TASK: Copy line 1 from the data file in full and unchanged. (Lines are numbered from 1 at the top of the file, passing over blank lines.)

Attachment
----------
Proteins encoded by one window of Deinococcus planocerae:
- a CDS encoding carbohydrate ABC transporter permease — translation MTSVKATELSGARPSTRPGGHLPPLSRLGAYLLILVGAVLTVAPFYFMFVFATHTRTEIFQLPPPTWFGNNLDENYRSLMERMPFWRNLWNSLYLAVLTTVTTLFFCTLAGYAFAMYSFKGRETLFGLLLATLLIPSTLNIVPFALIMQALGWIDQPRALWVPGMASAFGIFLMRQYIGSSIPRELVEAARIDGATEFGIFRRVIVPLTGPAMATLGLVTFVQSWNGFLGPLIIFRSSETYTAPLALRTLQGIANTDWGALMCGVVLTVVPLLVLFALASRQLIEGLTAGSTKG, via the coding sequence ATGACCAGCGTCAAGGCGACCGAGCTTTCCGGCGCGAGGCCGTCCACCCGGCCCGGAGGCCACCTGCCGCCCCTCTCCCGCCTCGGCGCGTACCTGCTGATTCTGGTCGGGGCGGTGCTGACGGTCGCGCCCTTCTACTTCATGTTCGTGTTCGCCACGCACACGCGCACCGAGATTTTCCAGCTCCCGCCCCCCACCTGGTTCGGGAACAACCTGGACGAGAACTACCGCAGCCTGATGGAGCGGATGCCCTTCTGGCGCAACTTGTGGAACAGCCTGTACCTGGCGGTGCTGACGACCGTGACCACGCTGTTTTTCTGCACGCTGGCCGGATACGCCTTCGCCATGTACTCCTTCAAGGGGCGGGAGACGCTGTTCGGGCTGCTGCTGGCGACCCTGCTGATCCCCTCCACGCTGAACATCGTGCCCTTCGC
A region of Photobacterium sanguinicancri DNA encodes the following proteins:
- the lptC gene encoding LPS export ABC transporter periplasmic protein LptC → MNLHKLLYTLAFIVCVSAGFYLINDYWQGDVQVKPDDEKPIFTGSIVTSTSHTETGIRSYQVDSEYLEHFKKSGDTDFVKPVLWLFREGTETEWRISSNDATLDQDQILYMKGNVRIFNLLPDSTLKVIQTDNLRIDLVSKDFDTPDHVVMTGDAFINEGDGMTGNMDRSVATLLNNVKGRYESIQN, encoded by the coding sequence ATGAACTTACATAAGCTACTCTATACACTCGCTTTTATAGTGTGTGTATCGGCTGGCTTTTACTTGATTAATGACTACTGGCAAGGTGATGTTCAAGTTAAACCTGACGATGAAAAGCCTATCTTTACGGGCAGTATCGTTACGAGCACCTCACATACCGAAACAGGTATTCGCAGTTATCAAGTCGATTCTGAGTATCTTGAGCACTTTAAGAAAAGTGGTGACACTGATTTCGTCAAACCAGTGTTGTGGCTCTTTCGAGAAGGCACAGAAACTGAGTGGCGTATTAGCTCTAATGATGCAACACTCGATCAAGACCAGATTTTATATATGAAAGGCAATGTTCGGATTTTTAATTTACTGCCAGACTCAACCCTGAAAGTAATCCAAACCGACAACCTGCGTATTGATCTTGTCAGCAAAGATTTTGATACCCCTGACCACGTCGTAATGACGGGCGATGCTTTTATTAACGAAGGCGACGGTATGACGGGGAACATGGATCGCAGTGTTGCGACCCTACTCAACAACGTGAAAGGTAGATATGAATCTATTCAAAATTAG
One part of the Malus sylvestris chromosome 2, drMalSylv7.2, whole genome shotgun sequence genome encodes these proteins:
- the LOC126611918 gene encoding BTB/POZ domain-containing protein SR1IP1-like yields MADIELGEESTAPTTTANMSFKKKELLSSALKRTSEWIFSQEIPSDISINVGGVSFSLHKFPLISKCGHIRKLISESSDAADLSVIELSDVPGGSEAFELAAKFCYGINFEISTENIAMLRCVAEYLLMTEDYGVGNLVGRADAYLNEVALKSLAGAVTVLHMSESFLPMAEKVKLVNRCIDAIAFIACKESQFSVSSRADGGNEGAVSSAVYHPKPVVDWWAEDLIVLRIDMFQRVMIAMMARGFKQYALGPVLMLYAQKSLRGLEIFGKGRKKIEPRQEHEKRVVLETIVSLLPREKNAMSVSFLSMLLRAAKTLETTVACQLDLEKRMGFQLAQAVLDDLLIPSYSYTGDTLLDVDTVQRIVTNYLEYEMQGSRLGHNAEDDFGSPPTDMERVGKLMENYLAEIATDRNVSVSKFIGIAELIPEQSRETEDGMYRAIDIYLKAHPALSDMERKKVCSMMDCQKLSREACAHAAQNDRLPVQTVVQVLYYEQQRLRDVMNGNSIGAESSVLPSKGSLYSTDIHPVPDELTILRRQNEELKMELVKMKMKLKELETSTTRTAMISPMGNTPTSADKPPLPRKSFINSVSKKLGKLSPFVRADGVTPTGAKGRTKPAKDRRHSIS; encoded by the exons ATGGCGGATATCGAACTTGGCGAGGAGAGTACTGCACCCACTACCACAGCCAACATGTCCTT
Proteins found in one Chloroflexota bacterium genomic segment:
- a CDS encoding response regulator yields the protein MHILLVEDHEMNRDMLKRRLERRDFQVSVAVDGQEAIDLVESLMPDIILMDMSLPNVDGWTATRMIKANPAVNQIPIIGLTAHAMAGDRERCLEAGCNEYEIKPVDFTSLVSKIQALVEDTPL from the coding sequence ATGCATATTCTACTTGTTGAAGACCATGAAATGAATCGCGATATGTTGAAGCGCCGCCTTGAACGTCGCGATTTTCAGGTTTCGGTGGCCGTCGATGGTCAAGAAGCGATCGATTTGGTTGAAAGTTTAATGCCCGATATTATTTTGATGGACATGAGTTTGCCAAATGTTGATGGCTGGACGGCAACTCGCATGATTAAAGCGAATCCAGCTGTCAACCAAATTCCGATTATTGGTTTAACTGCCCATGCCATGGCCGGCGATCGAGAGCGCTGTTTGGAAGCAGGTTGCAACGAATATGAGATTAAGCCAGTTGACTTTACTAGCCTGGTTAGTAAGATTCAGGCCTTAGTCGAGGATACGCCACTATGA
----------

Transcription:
Proteins encoded by one window of Deinococcus planocerae: